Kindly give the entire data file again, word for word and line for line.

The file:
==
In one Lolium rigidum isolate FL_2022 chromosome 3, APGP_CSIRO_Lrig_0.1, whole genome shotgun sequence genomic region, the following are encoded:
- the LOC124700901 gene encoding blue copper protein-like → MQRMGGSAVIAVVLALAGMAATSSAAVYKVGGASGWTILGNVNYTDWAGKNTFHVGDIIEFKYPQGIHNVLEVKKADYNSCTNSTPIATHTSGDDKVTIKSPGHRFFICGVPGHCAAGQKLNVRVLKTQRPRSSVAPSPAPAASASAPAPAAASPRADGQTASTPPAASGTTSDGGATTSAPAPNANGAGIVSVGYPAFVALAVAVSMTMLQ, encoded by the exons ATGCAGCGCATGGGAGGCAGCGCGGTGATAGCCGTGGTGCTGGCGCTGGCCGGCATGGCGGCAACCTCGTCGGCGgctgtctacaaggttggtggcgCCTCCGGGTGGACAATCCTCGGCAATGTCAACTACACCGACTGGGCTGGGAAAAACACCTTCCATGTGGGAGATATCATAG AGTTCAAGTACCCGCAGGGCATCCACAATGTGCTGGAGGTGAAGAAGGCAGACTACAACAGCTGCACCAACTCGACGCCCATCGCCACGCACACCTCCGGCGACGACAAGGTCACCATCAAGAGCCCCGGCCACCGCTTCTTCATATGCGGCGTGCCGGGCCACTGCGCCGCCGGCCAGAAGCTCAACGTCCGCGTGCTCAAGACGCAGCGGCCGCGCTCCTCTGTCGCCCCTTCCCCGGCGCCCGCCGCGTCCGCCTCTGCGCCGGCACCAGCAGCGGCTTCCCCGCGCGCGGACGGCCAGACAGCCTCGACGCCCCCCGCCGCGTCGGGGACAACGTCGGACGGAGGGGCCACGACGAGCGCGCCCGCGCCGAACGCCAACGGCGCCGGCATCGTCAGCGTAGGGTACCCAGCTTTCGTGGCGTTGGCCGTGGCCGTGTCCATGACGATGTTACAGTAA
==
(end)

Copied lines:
In one Lolium rigidum isolate FL_2022 chromosome 3, APGP_CSIRO_Lrig_0.1, whole genome shotgun sequence genomic region, the following are encoded:
- the LOC124700901 gene encoding blue copper protein-like → MQRMGGSAVIAVVLALAGMAATSSAAVYKVGGASGWTILGNVNYTDWAGKNTFHVGDIIEFKYPQGIHNVLEVKKADYNSCTNSTPIATHTSGDDKVTIKSPGHRFFICGVPGHCAAGQKLNVRVLKTQRPRSSVAPSPAPAASASAPAPAAASPRADGQTASTPPAASGTTSDGGATTSAPAPNANGAGIVSVGYPAFVALAVAVSMTMLQ, encoded by the exons ATGCAGCGCATGGGAGGCAGCGCGGTGATAGCCGTGGTGCTGGCGCTGGCCGGCATGGCGGCAACCTCGTCGGCGgctgtctacaaggttggtggcgCCTCCGGGTGGACAATCCTCGGCAATGTCAACTACACCGACTGGGCTGGGAAAAACACCTTCCATGTGGGAGATATCATAG AGTTCAAGTACCCGCAGGGCATCCACAATGTGCTGGAGGTGAAGAAGGCAGACTACAACAGCTGCACCAACTCGACGCCCATCGCCACGCACACCTCCGGCGACGACAAGGTCACCATCAAGAGCCCCGGCCACCGCTTCTTCATATGCGGCGTGCCGGGCCACTGCGCCGCCGGCCAGAAGCTCAACGTCCGCGTGCTCAAGACGCAGCGGCCGCGCTCCTCTGTCGCCCCTTCCCCGGCGCCCGCCGCGTCCGCCTCTGCGCCGGCACCAGCAGCGGCTTCCCCGCGCGCGGACGGCCAGACAGCCTCGACGCCCCCCGCCGCGTCGGGGACAACGTCGGACGGAGGGGCCACGACGAGCGCGCCCGCGCCGAACGCCAACGGCGCCGGCATCGTCAGCGTAGGGTACCCAGCTTTCGTGGCGTTGGCCGTGGCCGTGTCCATGACGATGTTACAGTAA